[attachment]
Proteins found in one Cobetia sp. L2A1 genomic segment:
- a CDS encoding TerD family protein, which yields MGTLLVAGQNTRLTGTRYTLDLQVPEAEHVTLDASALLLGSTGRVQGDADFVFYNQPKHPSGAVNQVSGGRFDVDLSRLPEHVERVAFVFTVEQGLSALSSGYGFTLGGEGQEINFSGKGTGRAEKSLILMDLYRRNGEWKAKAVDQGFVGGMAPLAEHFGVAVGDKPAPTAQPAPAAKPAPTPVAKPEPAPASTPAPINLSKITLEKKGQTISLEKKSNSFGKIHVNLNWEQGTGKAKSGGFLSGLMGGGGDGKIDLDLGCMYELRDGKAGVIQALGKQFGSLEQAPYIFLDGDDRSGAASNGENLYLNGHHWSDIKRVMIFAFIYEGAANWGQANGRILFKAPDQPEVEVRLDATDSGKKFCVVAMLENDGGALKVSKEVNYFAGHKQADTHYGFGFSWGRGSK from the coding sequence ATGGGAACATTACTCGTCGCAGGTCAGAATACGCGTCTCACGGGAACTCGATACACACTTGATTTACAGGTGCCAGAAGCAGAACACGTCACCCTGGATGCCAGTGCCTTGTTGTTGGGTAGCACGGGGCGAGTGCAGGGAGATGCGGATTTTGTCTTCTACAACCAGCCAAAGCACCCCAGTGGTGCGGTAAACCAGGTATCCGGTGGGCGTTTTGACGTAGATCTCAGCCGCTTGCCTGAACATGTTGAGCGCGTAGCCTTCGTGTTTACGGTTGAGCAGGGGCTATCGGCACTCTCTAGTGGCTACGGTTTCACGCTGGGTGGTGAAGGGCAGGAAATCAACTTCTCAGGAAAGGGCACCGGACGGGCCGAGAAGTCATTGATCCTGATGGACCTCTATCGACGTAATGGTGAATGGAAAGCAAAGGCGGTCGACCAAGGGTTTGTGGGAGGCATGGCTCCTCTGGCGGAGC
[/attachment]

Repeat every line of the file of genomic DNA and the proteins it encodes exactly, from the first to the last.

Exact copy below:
Proteins found in one Cobetia sp. L2A1 genomic segment:
- a CDS encoding TerD family protein, which yields MGTLLVAGQNTRLTGTRYTLDLQVPEAEHVTLDASALLLGSTGRVQGDADFVFYNQPKHPSGAVNQVSGGRFDVDLSRLPEHVERVAFVFTVEQGLSALSSGYGFTLGGEGQEINFSGKGTGRAEKSLILMDLYRRNGEWKAKAVDQGFVGGMAPLAEHFGVAVGDKPAPTAQPAPAAKPAPTPVAKPEPAPASTPAPINLSKITLEKKGQTISLEKKSNSFGKIHVNLNWEQGTGKAKSGGFLSGLMGGGGDGKIDLDLGCMYELRDGKAGVIQALGKQFGSLEQAPYIFLDGDDRSGAASNGENLYLNGHHWSDIKRVMIFAFIYEGAANWGQANGRILFKAPDQPEVEVRLDATDSGKKFCVVAMLENDGGALKVSKEVNYFAGHKQADTHYGFGFSWGRGSK from the coding sequence ATGGGAACATTACTCGTCGCAGGTCAGAATACGCGTCTCACGGGAACTCGATACACACTTGATTTACAGGTGCCAGAAGCAGAACACGTCACCCTGGATGCCAGTGCCTTGTTGTTGGGTAGCACGGGGCGAGTGCAGGGAGATGCGGATTTTGTCTTCTACAACCAGCCAAAGCACCCCAGTGGTGCGGTAAACCAGGTATCCGGTGGGCGTTTTGACGTAGATCTCAGCCGCTTGCCTGAACATGTTGAGCGCGTAGCCTTCGTGTTTACGGTTGAGCAGGGGCTATCGGCACTCTCTAGTGGCTACGGTTTCACGCTGGGTGGTGAAGGGCAGGAAATCAACTTCTCAGGAAAGGGCACCGGACGGGCCGAGAAGTCATTGATCCTGATGGACCTCTATCGACGTAATGGTGAATGGAAAGCAAAGGCGGTCGACCAAGGGTTTGTGGGAGGCATGGCTCCTCTGGCGGAGC